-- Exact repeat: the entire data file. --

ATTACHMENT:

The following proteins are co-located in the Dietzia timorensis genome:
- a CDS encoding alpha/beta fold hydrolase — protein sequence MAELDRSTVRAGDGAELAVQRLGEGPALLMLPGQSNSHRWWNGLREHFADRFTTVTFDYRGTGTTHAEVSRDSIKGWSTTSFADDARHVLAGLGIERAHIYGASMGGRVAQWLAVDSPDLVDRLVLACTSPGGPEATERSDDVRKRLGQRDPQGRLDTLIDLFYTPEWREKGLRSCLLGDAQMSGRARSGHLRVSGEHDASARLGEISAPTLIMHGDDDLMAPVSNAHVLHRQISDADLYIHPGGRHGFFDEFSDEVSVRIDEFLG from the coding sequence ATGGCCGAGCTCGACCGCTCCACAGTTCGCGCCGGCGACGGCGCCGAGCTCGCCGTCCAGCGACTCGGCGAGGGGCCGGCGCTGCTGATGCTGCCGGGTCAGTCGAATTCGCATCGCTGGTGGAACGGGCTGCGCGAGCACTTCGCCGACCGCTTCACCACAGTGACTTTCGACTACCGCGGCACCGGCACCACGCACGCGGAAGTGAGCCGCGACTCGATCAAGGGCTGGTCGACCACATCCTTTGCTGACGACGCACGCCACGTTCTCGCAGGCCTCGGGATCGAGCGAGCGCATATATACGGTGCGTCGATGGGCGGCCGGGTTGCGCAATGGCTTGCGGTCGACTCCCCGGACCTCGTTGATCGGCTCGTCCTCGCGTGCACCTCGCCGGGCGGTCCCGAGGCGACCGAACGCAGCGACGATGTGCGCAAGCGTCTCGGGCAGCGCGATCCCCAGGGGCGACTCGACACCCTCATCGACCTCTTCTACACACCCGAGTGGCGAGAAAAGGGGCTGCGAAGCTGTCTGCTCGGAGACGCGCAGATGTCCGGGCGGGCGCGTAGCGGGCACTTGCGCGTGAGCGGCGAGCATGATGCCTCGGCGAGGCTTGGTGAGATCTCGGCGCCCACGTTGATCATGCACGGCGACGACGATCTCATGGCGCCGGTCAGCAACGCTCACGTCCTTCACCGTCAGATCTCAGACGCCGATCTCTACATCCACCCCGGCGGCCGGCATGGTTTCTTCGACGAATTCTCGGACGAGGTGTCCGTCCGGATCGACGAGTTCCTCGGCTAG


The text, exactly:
The following proteins are co-located in the Dietzia timorensis genome:
- a CDS encoding alpha/beta fold hydrolase — protein sequence MAELDRSTVRAGDGAELAVQRLGEGPALLMLPGQSNSHRWWNGLREHFADRFTTVTFDYRGTGTTHAEVSRDSIKGWSTTSFADDARHVLAGLGIERAHIYGASMGGRVAQWLAVDSPDLVDRLVLACTSPGGPEATERSDDVRKRLGQRDPQGRLDTLIDLFYTPEWREKGLRSCLLGDAQMSGRARSGHLRVSGEHDASARLGEISAPTLIMHGDDDLMAPVSNAHVLHRQISDADLYIHPGGRHGFFDEFSDEVSVRIDEFLG from the coding sequence ATGGCCGAGCTCGACCGCTCCACAGTTCGCGCCGGCGACGGCGCCGAGCTCGCCGTCCAGCGACTCGGCGAGGGGCCGGCGCTGCTGATGCTGCCGGGTCAGTCGAATTCGCATCGCTGGTGGAACGGGCTGCGCGAGCACTTCGCCGACCGCTTCACCACAGTGACTTTCGACTACCGCGGCACCGGCACCACGCACGCGGAAGTGAGCCGCGACTCGATCAAGGGCTGGTCGACCACATCCTTTGCTGACGACGCACGCCACGTTCTCGCAGGCCTCGGGATCGAGCGAGCGCATATATACGGTGCGTCGATGGGCGGCCGGGTTGCGCAATGGCTTGCGGTCGACTCCCCGGACCTCGTTGATCGGCTCGTCCTCGCGTGCACCTCGCCGGGCGGTCCCGAGGCGACCGAACGCAGCGACGATGTGCGCAAGCGTCTCGGGCAGCGCGATCCCCAGGGGCGACTCGACACCCTCATCGACCTCTTCTACACACCCGAGTGGCGAGAAAAGGGGCTGCGAAGCTGTCTGCTCGGAGACGCGCAGATGTCCGGGCGGGCGCGTAGCGGGCACTTGCGCGTGAGCGGCGAGCATGATGCCTCGGCGAGGCTTGGTGAGATCTCGGCGCCCACGTTGATCATGCACGGCGACGACGATCTCATGGCGCCGGTCAGCAACGCTCACGTCCTTCACCGTCAGATCTCAGACGCCGATCTCTACATCCACCCCGGCGGCCGGCATGGTTTCTTCGACGAATTCTCGGACGAGGTGTCCGTCCGGATCGACGAGTTCCTCGGCTAG